Lawyers acting for Dr. Conrad Murray will reportedly claim ''crazy'' Michael Jackson drank intravenous drugs as part of their defence for the physician, who is charged with the involuntary manslaughter of the singer.
Michael Jackson drank intravenous drugs, it is to be claimed in court.
The late singer's personal physician Dr. Conrad Murray faces trial next week over the involuntary manslaughter of the 'King of Pop' - who died of acute Propofol intoxication in June 2009 - and his legal team are reportedly planning to show how addicted the "crazy" star was to medications to help him sleep.
The claims come after an autopsy report showed the intravenously administered sedative was swilling in his stomach hours after his death.
A source told the Daily Mirror newspaper: "Conrad Murray's team can't understand how Propofol got into the stomach.
"It does not make sense unless Michael drank it. To them that will show the world how much of an addict he was.
"Michael was acting crazy in his last few hours, demanding drugs to help him sleep. He was always playing with the bottles, who know what he did."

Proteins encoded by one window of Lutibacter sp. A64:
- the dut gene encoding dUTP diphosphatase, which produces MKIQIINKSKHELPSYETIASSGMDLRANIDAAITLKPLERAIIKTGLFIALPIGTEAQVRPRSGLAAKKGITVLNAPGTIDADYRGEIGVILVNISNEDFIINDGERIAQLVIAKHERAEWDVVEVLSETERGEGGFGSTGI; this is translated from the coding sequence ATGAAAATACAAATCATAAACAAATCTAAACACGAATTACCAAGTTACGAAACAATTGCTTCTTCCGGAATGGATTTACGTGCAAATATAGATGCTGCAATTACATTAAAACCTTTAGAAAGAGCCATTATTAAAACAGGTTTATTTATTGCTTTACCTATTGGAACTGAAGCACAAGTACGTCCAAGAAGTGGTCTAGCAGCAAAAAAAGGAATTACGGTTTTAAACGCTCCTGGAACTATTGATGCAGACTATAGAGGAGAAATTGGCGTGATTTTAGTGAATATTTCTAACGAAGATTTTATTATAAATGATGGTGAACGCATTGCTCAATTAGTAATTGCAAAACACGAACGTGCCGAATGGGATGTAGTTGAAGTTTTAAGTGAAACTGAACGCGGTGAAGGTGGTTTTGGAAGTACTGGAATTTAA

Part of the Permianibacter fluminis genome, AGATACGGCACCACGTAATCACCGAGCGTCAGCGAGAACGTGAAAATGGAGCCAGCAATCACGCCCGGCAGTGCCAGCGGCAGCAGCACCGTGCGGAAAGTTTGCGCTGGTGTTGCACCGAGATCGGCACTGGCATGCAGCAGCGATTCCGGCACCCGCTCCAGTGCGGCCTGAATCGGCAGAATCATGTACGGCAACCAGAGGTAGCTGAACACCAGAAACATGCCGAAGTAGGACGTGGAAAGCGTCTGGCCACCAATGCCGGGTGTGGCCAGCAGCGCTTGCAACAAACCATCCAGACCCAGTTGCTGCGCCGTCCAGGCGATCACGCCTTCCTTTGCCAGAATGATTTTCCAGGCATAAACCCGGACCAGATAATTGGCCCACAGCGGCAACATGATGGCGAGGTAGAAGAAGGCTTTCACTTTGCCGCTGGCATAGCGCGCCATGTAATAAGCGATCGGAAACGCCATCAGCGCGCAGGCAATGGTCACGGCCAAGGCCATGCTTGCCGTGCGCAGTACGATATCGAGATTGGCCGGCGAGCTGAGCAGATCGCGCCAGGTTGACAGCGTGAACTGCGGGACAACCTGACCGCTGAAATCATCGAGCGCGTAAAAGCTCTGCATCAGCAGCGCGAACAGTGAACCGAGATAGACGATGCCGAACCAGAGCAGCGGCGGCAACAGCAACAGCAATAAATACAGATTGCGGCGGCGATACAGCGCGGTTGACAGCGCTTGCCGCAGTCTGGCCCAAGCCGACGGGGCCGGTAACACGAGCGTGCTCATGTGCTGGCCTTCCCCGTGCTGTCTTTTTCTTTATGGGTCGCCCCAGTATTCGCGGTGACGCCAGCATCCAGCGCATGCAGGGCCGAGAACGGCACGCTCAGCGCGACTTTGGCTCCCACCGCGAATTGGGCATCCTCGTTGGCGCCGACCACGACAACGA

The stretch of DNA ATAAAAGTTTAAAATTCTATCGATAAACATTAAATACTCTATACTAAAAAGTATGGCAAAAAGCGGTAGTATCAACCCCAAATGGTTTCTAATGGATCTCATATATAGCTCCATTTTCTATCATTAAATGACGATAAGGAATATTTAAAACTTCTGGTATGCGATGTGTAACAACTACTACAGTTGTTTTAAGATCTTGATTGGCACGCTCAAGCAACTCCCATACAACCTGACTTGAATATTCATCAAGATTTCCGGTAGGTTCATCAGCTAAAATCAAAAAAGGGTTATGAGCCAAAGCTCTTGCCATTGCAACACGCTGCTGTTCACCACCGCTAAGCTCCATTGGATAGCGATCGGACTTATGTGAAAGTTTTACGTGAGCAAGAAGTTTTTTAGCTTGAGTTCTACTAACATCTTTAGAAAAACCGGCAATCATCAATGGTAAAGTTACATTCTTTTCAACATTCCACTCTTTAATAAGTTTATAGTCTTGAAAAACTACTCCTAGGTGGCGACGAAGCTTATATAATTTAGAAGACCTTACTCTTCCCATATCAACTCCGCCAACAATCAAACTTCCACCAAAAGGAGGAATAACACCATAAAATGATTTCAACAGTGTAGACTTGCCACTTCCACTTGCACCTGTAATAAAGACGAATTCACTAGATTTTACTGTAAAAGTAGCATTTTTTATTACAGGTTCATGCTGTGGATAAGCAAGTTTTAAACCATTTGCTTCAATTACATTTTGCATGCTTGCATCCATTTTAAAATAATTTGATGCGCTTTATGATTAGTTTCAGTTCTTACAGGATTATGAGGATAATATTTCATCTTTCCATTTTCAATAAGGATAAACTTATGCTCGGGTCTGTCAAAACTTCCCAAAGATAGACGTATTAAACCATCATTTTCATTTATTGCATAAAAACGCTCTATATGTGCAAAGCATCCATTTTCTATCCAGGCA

Murray will also claim Michael was able to inject himself to feed his addictions and had detailed knowledge of painkilling medications and intravenous treatments after decades of drug abuse.
The source added: "Dr. Murray is confident he can convince a jury Michael could have self-administered his drugs.
"It paints a bad picture of him as his doctor for feeding his addiction but Dr. Murray still insists he didn't dish out enough to kill him."
Meanwhile, a key witness in the case has gone missing.
Pharmacist Tim Lopez - who claimed he sent large amounts of a powerful anaesthetic to Murray's girlfriend shortly before the singer's death - has moved to Thailand without telling authorities, and his friends and family have reportedly refused to reveal his exact whereabouts.
Now, prosecutors want to use an earlier testimony he gave as part of their evidence, with Judge Michael Pastor expected to make a decision in the next few days.
Opening arguments in the trial are scheduled to begin on September 26.
If convicted, the medic faces up to four years in jail.